[TIL] EVA of HELL ON WHEELS is based on the real life story of OLIVE ANN OATMAN -- A Short BIO

in til •  3 years ago 

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Hell on Wheels

When I saw the first episode of AMC 's Hell On Wheels, I was immediately enthralled by the show and its leading character, Cullen Bohannan. Mr. Bohannan is an Ex- Southern Army Captain that, after the Civil War, is tasked to complete the building of the Union Rail Road out West. In this show, there is another character, named Eva Tool, that also has a strong impact on the show. She is a white woman that had been enslaved by Indians after her family had been killed. In the show, Eva was now free of the Indians, but they had left a permanent mark on her in the form of facial tattoos. Eva is both courageous and yet very compassionate. Well, it turns out that Eva's character on Hell on Wheels is Fictional for the most part, but Eva's look is based on the real Olive Ann Oatman.

Olive Oatman

Olive Ann Oatman was born in La Harpe, Hancock County, Illinois on September 7, 1837 to a Mormon Family (Latter Day Saints). Olive was one of seven children born to Roys and Mary Ann Oatman. The Oatmans had converted from Methodist to Latter Day Saints (Mormons) and were followers of Joseph Smith, but when he was killed in 1844, they broke away from the new Mormon Leadership. Instead, the Oatmans followed a Mormon sect led by James Colin Brewster. Brewster believed he was receiving revelations from God, and that the chosen place for the Mormons was in the area at the confluence of the Gila and Colorado Rivers.

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Source: Wikimedia

In August of 1850, the Oatman family left Missouri following the rest of the breakaway Mormon Sect led by James Brewster down into the Southwest. The journey was long and difficult. The group of about 90 made it to Santa Fe but there they would split. Brewster and his group headed West via a Northern route but Roys Oatman wanted to take a Southern route to the Western area. The Oatman family arrived to the Gila River by themselves despite warnings of danger. No other members dared to follow them. On February 18, 1851, the Oatman family were approached by some indians (most likely Yavapais, or Tolkepayas) for food. During this time, there had been a drought and many of the indians were starving. When the indians were refused more food, they killed most of the Oatman family. Lorenzo Oatman, 15 year old son of the Oatman's was left for dead but survived. 8 year old Mary Ann and 13 year old Olive Oatman were kidnapped by the Indians, who left no other survivors.

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Source: Wikimedia

The Oatman sisters would spend the next 5 years living in the Desert with the Indians. The original kidnappers traded the sisters to the Mohave tribe. The Mohave Indians adopted them into their way of life. The sisters learned to speak the language and the customs of the Mohave Indians. They were given the traditional facial and arm tattoos customary to the women of the tribe. Mary Ann, however, would die in 1855 during a long drought suffered by the Mohaves.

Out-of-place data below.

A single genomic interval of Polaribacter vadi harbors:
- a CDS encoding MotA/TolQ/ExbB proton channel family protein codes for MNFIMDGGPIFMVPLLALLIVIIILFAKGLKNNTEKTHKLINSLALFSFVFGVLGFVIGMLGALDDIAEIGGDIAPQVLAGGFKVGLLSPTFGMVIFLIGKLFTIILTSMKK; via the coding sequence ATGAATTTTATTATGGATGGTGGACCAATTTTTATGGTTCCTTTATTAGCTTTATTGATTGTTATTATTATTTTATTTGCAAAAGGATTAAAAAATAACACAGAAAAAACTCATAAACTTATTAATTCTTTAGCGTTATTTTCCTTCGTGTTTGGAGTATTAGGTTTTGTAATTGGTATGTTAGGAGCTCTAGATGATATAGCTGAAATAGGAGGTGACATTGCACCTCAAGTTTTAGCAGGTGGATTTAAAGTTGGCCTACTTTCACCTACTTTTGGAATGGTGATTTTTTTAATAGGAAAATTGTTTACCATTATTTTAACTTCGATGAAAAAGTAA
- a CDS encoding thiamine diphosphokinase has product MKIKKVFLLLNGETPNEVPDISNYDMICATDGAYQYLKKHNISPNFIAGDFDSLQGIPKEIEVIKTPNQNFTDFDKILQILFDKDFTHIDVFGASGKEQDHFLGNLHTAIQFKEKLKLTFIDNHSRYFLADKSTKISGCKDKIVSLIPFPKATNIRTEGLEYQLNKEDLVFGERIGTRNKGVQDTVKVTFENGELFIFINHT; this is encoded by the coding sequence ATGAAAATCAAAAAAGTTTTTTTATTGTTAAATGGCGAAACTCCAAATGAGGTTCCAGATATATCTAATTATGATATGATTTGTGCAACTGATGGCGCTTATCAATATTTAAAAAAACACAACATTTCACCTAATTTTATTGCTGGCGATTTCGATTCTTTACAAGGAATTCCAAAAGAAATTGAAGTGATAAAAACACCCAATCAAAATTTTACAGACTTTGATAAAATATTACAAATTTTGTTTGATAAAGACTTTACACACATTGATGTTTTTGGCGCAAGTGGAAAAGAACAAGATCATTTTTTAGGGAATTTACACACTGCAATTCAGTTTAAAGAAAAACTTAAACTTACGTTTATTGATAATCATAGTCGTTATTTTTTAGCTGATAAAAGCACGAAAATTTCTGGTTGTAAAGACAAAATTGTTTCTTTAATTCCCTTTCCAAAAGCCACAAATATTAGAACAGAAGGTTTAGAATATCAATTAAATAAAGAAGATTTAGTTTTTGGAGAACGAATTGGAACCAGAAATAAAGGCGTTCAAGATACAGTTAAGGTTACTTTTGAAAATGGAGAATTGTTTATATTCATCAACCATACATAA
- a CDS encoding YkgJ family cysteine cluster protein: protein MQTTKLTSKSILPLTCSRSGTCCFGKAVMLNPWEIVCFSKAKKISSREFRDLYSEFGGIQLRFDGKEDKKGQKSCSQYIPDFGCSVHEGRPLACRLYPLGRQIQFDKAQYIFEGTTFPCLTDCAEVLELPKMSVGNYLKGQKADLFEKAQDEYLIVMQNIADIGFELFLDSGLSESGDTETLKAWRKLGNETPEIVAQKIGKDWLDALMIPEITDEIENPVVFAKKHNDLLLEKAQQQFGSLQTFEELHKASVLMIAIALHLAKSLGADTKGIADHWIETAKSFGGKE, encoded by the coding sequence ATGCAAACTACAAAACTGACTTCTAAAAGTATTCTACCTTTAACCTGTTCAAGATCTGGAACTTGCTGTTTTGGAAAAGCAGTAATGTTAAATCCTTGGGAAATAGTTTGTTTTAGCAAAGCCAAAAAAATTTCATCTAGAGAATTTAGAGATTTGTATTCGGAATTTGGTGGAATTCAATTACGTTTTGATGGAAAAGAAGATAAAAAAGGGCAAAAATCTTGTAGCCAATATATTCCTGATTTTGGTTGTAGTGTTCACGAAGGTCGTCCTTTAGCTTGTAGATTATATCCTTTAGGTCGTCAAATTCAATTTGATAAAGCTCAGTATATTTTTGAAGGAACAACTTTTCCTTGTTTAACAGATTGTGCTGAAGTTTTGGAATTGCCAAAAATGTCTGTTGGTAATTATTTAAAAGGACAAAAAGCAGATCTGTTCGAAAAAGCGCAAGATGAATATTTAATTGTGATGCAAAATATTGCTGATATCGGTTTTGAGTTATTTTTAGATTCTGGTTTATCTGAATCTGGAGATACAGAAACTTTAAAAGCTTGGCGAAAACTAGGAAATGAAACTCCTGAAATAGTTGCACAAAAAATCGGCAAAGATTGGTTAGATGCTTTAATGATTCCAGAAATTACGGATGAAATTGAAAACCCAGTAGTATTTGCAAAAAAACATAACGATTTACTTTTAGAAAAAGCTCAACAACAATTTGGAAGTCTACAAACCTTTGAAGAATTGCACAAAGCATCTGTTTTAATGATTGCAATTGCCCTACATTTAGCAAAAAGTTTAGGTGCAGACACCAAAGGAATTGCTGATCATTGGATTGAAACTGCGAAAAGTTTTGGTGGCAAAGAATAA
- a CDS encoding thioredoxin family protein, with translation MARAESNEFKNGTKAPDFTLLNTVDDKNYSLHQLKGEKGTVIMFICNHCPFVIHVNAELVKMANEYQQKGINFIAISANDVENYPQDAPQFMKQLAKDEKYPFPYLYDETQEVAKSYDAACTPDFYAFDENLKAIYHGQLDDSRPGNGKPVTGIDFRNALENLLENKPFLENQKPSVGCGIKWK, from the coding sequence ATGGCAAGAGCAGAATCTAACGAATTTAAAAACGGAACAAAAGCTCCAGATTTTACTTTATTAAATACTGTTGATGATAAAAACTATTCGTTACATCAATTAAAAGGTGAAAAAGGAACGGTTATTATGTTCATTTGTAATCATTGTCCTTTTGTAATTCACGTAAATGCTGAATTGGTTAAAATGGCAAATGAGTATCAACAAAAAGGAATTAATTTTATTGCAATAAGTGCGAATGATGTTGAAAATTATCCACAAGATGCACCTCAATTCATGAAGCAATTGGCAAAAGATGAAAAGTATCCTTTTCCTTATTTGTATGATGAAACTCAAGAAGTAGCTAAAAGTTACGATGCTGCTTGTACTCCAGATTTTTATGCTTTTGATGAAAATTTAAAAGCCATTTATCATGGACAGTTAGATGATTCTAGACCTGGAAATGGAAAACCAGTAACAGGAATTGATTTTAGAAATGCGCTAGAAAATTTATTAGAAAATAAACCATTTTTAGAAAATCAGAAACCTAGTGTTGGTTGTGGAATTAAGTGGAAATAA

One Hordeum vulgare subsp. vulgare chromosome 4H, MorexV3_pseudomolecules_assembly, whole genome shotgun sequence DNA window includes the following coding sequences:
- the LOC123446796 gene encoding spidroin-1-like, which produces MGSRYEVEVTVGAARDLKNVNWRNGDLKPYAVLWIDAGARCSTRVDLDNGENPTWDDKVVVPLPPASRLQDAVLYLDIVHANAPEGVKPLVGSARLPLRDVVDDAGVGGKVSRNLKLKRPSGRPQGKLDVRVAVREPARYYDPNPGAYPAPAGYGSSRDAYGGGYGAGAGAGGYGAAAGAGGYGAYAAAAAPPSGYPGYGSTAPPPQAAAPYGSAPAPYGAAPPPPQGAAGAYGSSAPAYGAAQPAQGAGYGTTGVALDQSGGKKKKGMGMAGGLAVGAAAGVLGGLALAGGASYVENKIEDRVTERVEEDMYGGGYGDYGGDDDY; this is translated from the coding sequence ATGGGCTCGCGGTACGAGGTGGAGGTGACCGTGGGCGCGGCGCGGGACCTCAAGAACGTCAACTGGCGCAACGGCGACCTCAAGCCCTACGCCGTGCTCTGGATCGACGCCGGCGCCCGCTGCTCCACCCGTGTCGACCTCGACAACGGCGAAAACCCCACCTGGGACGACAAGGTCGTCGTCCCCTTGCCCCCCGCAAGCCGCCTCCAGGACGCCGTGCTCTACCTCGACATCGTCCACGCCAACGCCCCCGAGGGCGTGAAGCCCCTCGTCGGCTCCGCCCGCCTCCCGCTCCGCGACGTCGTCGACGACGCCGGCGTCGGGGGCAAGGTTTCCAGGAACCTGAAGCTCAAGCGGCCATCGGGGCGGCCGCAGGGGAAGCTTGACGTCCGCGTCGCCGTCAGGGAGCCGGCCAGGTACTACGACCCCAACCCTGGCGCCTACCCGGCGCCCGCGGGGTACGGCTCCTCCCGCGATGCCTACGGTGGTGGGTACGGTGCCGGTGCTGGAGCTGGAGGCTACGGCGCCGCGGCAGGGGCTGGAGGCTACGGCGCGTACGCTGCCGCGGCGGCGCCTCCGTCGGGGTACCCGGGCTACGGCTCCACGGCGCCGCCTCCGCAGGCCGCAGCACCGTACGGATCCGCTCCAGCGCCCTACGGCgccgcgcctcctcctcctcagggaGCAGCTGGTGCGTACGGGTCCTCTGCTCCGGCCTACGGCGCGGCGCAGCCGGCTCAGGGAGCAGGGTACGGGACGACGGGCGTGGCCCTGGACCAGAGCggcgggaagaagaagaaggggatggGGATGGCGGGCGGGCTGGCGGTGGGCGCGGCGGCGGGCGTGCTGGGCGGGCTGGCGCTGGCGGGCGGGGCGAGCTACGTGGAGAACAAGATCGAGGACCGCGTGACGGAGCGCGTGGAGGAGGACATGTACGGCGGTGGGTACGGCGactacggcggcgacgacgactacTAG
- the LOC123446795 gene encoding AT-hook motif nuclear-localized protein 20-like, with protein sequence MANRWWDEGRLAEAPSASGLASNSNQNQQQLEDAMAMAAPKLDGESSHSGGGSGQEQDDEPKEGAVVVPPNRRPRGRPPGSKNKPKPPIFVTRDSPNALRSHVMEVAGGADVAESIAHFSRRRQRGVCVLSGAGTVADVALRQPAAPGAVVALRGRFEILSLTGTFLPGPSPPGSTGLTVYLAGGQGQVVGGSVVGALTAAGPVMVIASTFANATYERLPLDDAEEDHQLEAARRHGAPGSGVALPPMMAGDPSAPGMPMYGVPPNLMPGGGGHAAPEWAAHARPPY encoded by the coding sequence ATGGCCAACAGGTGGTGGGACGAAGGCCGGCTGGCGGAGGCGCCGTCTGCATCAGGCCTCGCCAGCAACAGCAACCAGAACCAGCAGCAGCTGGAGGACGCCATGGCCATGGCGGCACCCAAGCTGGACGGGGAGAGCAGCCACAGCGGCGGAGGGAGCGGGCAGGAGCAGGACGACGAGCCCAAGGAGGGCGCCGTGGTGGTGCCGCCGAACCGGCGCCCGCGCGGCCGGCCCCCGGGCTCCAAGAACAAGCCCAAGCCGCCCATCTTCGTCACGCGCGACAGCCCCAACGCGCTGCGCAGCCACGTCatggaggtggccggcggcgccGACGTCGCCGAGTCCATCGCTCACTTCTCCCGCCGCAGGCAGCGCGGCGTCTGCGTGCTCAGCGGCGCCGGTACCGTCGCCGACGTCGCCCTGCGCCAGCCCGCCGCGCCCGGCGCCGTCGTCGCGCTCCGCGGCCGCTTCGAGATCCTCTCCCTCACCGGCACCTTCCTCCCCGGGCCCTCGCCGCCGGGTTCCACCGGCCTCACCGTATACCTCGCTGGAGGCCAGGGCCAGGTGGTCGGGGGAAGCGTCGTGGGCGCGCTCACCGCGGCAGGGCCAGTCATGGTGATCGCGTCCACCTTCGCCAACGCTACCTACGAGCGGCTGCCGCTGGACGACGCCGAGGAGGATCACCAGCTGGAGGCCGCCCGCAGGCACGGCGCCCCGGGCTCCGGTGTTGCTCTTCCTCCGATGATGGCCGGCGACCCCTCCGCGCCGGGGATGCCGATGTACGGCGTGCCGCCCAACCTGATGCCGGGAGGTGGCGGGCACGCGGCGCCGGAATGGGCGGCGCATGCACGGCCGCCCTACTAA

In 1856, Lorenzo Oatman would be re-united with his sister Olive Oatman. Lorenzo had continued looking for his sisters once he had recovered from the injuries inflicted during the killing of his family. Rumors of a White Woman living with the Mohave Indians turned out to be true, and they finally met at Fort Yuma, Arizona. Lorenzo and Olive moved to Oregon where they both would attend the University of the Pacific. Then in 1857, a book titled _**Life Among the Indians**_, but later retitled _**Captivity of the Oatman Girls**_ was written about Olive, became a best seller and put her on the lecture circuit throughout the country for the next several years.

In 1865, Olive Oatman married John Brant Fairchild, a New York cattleman and rancher in Rochester, New York. Olive would no longer give lectures and instead would focus on family life. John and Olive eventually moved to Sherman, Texas in 1872, where they adopted a baby girl. There Olive lived the remainder of her life until her death March 21, 1903.

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Resources:
Wikipedia.org
TrueWest Magazine
Texas State Historical Association

Picture Source:

Picture 1: Pinterest
Picture 4: Wikimedia

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So cool I love that show!

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I watched the first episode and I was hooked. Thanks for stopping by @dajohn1420

I always wanted to watch that show but never got around to it. I am so behind on things to watch. Do you watch Man in the High Tower or Black Mirror? This are the next two on my list. Would you put Hell on Wheels above either of those?

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Hey @hanshotfirst I haven't seen those shows so I can say, but I sure did enjoy the first few seasons.

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Thanks. Hopefully someone who has seen all three will swing by.

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I say watch the first episode, if it is as good as I say, then you can decide whether to continue or not.

Very interesting. I suspected many of the characters are based on real people.

I liked the first couple seasons of Hell on Wheels. It has a really good cast and story line.

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@solarguy Cullen and Thomas Durant are actually loosely based on history and the lives of several people combined for both. I had to look into it when I first started watching. And I fully agree that the first few seasons were really good.

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